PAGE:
Last edited 18 Jun 2021

Rapid Engineering Model REM



[edit] Introduction

A Rapid Engineering Model (REM) is a digital workflow that is being used to automate the design process for Highways England Smart Motorways Programme (SMP).

Smart motorways incorporate technology and procedures to monitor and respond to fluctuating traffic conditions. They have evolved from several years of feedback, lessons learnt and other improvements since their first deployment on the M42 in 2006.

The purpose of the Highways England Smart Motorways Programme is to increase lane capacity by creating a smart motorway 'spine' throughout England. This network will allow the hard shoulder to be used, increasing lanes from six to eight (although this policy is under review), speed limits to be altered depending on conditions and more information to be provided to drivers on issues such as journey time and road works.

[edit] Rapid Engineering Model

The Rapid Engineering Model was initially developed in 2018. Its a technology-based workflow that uses data to design an asset automatically. This process allows scheme options to be produced and assessed more quickly and easily.

REM enables the digital consolidation of design and management tools that are already familiar to engineers working for Highways England. By optimising the repetitive nature of the process - despite differences in details - the REM approach enables automation of some elements and activities.

REM is based on the application of a consistent set of established criteria found in the Design Manual for Roads and Bridges and Interim Advice Note 161 for smart motorways. These parameters are encoded into a rules engine that supports automated design. The engine also allows topographic and environmental data to be analysed to help identify areas that require further exploration. These rules feed into a master data set, which captures analytics, evaluations and optimised layouts.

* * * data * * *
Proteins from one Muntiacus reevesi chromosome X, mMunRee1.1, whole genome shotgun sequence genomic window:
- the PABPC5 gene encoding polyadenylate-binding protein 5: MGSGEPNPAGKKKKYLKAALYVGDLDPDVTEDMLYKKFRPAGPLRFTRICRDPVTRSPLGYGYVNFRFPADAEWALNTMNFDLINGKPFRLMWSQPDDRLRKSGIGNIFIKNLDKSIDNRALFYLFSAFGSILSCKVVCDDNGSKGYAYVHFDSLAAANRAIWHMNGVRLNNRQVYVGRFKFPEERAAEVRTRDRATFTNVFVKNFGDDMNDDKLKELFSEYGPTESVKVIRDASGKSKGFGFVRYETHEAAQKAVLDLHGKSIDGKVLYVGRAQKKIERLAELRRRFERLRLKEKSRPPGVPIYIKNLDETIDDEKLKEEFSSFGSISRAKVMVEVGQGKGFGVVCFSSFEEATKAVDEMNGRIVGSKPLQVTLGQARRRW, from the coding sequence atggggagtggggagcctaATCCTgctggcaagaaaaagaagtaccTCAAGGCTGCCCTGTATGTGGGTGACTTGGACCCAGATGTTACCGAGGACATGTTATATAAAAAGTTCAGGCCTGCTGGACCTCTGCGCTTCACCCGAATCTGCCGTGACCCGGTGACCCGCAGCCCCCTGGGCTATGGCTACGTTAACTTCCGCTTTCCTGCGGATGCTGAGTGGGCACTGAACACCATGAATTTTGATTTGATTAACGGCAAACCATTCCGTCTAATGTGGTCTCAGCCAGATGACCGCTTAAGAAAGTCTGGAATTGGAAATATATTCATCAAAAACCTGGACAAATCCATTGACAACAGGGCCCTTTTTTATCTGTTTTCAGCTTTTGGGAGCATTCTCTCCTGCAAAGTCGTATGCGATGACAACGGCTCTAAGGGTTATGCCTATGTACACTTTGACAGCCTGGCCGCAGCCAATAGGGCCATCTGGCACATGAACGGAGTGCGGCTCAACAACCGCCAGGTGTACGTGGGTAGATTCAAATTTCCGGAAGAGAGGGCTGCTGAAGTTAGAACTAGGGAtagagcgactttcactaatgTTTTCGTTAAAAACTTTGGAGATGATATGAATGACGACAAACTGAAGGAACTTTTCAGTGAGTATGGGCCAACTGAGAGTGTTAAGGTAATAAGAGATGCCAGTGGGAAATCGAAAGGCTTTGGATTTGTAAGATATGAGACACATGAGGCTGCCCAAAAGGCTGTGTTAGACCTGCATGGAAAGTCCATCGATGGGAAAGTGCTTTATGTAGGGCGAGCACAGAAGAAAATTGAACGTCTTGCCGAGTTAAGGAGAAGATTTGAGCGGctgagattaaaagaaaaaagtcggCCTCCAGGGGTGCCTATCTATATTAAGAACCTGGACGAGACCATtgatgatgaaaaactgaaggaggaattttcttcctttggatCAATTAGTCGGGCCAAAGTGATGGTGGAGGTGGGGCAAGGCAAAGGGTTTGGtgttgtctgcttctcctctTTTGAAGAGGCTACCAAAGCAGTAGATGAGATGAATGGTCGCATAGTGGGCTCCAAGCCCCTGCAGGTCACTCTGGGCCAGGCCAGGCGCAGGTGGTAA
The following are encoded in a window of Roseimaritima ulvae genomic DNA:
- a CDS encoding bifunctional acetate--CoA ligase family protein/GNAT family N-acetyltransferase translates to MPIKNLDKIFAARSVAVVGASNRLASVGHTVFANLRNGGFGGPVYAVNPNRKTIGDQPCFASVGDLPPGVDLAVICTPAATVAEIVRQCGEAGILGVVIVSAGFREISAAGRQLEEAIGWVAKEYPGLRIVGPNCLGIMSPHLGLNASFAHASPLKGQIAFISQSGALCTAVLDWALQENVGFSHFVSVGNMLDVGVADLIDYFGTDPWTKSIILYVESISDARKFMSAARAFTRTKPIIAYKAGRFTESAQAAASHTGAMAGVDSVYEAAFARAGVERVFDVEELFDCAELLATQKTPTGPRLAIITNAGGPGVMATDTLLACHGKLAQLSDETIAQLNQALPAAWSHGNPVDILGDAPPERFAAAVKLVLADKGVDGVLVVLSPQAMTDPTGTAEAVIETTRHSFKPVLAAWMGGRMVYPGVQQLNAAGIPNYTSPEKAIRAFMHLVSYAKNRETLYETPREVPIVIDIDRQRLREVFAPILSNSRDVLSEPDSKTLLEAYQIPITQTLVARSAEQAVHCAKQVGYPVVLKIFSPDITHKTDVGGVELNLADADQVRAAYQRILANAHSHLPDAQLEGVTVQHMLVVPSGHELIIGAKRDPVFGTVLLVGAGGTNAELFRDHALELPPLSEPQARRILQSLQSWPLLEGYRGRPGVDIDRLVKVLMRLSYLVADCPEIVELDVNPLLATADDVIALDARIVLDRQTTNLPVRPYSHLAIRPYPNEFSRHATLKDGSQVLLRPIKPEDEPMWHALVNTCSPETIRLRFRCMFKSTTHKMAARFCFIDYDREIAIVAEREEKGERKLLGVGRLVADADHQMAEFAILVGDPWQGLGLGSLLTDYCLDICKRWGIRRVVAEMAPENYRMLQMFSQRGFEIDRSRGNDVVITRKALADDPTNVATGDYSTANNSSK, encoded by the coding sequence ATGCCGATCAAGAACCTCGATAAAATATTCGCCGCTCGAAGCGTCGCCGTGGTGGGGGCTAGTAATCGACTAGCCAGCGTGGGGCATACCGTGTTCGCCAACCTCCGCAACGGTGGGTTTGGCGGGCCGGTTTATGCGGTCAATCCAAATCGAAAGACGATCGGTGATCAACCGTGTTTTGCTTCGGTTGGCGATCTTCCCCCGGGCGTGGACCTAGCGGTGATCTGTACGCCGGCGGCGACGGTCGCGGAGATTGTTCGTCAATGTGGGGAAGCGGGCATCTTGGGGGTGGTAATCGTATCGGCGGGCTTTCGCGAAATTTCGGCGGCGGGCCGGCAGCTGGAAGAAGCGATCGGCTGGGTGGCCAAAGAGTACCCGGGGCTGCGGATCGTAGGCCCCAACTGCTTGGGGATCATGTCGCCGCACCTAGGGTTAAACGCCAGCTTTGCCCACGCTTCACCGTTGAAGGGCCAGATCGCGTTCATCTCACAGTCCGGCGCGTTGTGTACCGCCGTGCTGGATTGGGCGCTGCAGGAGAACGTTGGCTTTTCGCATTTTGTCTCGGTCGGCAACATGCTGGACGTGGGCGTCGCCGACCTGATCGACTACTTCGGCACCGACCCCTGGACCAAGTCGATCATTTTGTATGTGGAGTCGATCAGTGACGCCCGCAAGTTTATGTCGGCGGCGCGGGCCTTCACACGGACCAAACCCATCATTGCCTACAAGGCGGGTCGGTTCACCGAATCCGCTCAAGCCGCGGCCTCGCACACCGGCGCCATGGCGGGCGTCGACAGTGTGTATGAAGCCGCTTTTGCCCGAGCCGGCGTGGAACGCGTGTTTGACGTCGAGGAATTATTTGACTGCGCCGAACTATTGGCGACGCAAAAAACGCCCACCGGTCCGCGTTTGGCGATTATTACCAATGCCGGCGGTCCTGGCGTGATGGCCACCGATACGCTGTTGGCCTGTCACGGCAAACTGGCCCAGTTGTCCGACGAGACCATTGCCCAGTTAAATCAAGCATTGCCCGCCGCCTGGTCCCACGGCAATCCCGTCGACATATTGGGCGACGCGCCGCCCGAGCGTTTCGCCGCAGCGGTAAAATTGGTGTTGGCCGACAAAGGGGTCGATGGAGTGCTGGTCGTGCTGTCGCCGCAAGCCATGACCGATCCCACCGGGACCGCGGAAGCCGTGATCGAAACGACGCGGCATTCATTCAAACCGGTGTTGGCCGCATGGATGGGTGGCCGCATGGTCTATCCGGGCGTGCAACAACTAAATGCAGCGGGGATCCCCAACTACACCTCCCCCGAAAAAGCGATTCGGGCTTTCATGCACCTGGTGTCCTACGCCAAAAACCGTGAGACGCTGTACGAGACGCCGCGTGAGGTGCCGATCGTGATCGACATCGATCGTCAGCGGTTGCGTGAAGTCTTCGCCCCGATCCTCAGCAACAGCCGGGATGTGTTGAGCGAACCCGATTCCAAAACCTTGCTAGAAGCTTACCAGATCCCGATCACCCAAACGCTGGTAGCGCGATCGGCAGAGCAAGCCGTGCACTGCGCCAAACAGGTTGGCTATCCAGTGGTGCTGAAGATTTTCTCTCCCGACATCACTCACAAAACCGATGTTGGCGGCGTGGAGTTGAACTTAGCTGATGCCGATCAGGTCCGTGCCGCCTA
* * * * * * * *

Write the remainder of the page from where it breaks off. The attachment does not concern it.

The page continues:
The REM platform also includes a library of standardised components that can be included in the construction of smart motorways. The end result of the process is a smart 3D model, complete with up-to-date technical specifications.

Ideally, the model is completely consistent with those created by other engineers based on the same specifications. Through collaboration and continuous improvement, REM will eventually enable some degree of automated design.

[edit] Model testing

Still in its early stages, REM has been tested against traditional methods of design. The smart data behind the process has been able to identify incorrect or insufficient models and propose possible improvements or solutions. It can flag these problems and assign a red, amber or green rating to indicate what level of human intervention is required. While REM provides alerts when certain rules are broken, it does not prevent changes that may conflict with programmed parameters.

The REM data set can be viewed in virtual reality as well as through web and mobile apps that have been developed specifically for SMP. These outputs allow for easy comparison and evaluation. Eventually, factors such as cost will also be incorporated into REM as more layers of data are added.

[edit] Highways England continued commitment

In January 2020, Transport secretary Grant Shapps told the House of Commons no more sections of smart motorway would open pending a ‘stocktake of evidence’ in relation to the use of hard shoulders.

However, in August 2020, Highways England published a strategic business plan and delivery plan for the second road investment strategy (RIS2), which covers the period 2020-2025. Highways England have committed to embed automated digital design, standardised products and methodologies into infrastructure delivery.

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